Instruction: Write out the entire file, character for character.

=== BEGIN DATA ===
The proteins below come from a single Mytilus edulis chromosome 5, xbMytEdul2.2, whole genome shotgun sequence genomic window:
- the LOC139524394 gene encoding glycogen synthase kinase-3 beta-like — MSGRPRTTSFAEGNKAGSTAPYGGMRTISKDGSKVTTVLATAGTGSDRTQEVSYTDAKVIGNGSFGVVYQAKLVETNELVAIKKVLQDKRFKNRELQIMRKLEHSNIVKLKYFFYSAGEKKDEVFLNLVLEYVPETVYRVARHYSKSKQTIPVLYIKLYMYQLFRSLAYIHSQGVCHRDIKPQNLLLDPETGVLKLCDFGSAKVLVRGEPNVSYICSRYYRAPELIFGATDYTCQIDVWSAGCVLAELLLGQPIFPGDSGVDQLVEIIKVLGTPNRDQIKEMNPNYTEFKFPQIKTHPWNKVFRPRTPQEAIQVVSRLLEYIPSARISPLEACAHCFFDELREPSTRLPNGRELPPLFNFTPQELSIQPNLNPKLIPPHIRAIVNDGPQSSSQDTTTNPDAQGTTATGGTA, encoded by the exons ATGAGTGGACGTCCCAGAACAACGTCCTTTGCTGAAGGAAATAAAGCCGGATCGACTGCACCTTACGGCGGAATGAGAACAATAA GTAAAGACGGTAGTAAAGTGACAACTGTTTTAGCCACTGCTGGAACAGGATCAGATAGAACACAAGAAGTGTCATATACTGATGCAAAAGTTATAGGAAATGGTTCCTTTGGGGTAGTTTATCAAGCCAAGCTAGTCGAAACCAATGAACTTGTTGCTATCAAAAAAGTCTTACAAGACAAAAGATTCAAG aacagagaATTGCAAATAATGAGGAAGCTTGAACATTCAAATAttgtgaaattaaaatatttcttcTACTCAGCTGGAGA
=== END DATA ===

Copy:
The proteins below come from a single Mytilus edulis chromosome 5, xbMytEdul2.2, whole genome shotgun sequence genomic window:
- the LOC139524394 gene encoding glycogen synthase kinase-3 beta-like — MSGRPRTTSFAEGNKAGSTAPYGGMRTISKDGSKVTTVLATAGTGSDRTQEVSYTDAKVIGNGSFGVVYQAKLVETNELVAIKKVLQDKRFKNRELQIMRKLEHSNIVKLKYFFYSAGEKKDEVFLNLVLEYVPETVYRVARHYSKSKQTIPVLYIKLYMYQLFRSLAYIHSQGVCHRDIKPQNLLLDPETGVLKLCDFGSAKVLVRGEPNVSYICSRYYRAPELIFGATDYTCQIDVWSAGCVLAELLLGQPIFPGDSGVDQLVEIIKVLGTPNRDQIKEMNPNYTEFKFPQIKTHPWNKVFRPRTPQEAIQVVSRLLEYIPSARISPLEACAHCFFDELREPSTRLPNGRELPPLFNFTPQELSIQPNLNPKLIPPHIRAIVNDGPQSSSQDTTTNPDAQGTTATGGTA, encoded by the exons ATGAGTGGACGTCCCAGAACAACGTCCTTTGCTGAAGGAAATAAAGCCGGATCGACTGCACCTTACGGCGGAATGAGAACAATAA GTAAAGACGGTAGTAAAGTGACAACTGTTTTAGCCACTGCTGGAACAGGATCAGATAGAACACAAGAAGTGTCATATACTGATGCAAAAGTTATAGGAAATGGTTCCTTTGGGGTAGTTTATCAAGCCAAGCTAGTCGAAACCAATGAACTTGTTGCTATCAAAAAAGTCTTACAAGACAAAAGATTCAAG aacagagaATTGCAAATAATGAGGAAGCTTGAACATTCAAATAttgtgaaattaaaatatttcttcTACTCAGCTGGAGA